Buttons and buttonholes. If you look close, you can see where I ran out of topstitching thread SIX INCHES FROM BEING DONE!

Of course I had to use jeans buttons. Of course, I couldn’t find ANY of my handy-dandy little thingies that hold the two bits in place while you hammer, nor could I find my awl. Let me just say, those two gadgets make life a lot easier. I made the buttonholes with a vintage Singer buttonholer.

Buttonholer. First use.

Buttonholer. First use.

I should perhaps mention it was the first time using this particular buttonholer; in the past I’ve used my Greist one. I did not notice a measurable difference between the two (and they both use the same templates, which means my little extra kit that has the short keyhole template works in either). I did NOT try to use the topstitching thread for the buttonholes—I have come to the conclusion that this is just asking for trouble. They look just fine in regular, matching thread.



I used 8 buttons, which felt like quite a lot, but I like the closely-spaced look. Also, less gaping if when I lace things up really tight. And my nifty-measury-gadget only does 8 holes. Probably that’s enough for most things.


Neck yoke, with hanging loops. Also, I love binding.

There was no rear neck facing piece (another boo—basically there were no proper lining pieces, though there was a proper undercollar). So, I made my own. I’d go into my process, but a) Sherry covers it really well, and b) I totally didn’t follow her advice and just kinda laid some tracing paper over the half-finished jacket and traced out the shape. I am glad I remembered a hanging-loop, even if I didn’t think to add it until after.



So, I’m pretty happy with the outcome. And even Osiris approves, which is pretty rare, although he wondered why I didn’t use more lace. Sadly, the weather being what it is, this jacket won’t get much wear for a couple of months. What can I say? I was, ah, inspired. Which is a great feeling to follow, isn’t it?

Now I had better go be a good girl and make a onesie for Syo next…



Filed under Sewing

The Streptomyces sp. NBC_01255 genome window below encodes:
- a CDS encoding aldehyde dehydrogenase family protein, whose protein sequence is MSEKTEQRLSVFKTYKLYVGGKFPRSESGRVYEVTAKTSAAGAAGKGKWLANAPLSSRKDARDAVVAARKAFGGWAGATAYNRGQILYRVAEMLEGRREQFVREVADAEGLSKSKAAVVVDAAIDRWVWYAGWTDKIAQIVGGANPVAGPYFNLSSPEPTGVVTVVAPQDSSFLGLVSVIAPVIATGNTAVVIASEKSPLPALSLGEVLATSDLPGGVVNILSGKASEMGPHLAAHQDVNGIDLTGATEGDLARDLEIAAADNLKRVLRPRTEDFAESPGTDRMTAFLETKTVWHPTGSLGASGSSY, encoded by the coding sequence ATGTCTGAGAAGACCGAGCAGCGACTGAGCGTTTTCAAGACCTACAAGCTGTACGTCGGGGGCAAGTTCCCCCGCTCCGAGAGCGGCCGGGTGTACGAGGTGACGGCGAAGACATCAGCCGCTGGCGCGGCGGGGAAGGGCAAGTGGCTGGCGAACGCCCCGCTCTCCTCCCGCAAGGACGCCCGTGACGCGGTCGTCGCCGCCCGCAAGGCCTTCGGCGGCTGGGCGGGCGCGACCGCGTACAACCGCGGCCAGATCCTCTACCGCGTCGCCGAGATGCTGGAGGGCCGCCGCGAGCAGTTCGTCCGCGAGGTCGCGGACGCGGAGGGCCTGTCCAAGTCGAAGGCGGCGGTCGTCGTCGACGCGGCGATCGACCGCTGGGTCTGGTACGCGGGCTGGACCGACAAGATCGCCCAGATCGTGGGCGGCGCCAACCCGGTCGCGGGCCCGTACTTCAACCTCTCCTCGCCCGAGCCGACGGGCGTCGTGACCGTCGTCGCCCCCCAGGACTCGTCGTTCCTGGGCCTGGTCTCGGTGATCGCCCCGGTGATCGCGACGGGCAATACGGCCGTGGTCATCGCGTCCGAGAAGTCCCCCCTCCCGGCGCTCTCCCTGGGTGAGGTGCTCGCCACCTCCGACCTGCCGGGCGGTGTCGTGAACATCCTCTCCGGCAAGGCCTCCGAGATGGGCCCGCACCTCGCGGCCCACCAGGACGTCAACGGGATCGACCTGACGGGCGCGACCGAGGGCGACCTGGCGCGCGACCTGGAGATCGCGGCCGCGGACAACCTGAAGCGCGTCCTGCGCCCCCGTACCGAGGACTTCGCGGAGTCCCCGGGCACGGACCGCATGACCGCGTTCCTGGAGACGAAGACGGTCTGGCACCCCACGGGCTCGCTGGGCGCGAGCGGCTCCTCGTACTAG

63 responses to “Camo & Lace

  1. I couldn’t wear this but I love it on you. I want one of those button hole measure thingys! Oh, I just made a top and ran out of the thread 10cm from the end.. frustrating!

    • I don’t really find buttonhole measuring that bad usually, but this made it effortless—plus really easy to get markings the right distance from the edge.

      Yeah, not enough thread = AAAARGH!

  2. I love it! And the boots and cool pants are great with it! It’s always nice when inspiration and motivation come and you get something made before a season change when you would actually wear it – something to look forward to and satisfaction knowing you are prepared ahead of time. =)

    I really need to pull out my old Singer buttonhole attachment and try it! I’ve never really needed to make keyhole buttonholes so I don’t really think about using it, but now I want to.

  3. Wow that is so cool!! I’m in love with the camo and lace, super good job.

  4. Very cool. Love the lacing and lace. Nicely finished.

  5. There is so much to be proud of in this coat! Great finish, great fit and great knock off! Spring awaits!

  6. Amazing coat! that shape in camo is inspired!

  7. Awesomest coat ever! I love the camo and lacr combo.

  8. I have an aversion to camo because here in the south = red neck hick. But this coat is making me totally rethink that CAUSE ITS AWESOME.

    And I still have the materials to make my version of that duster. I LOVE IT SO MUCH!

    • Haha! Ok, I guess I have an irrational soft spot for camo. It goes back to my army-surplus-wearing days. πŸ˜‰ and it is certainly a bit silly out of context. But, I find it fun, and that’s what matters, right? πŸ™‚ I still can’t wait to see your version—someday. πŸ™‚

  9. the man approves? and wants more lace??? sounds like you just got the OK to go shopping. it’s lovely & romantic with a nice hard edge, which is always the best mix, imo.

  10. Sandra

    I think this is my first time commenting on your blog. I absolutely love your coat, inside as well as outside. You did a fantastic job!

  11. This is FANTASTIC. I love the finishing.

  12. This is ubelievable! That lacing in the back is pure genius!! I have a cousin that would SO rock the camo-Lestat look; looks like she may be getting a surprise gift haha!

  13. wow, this is so fabulous! I love that super swingy hem. And, there’s my vintage button maker in action!! I can’t wait to use it for realz, and not just admire it in the box. πŸ™‚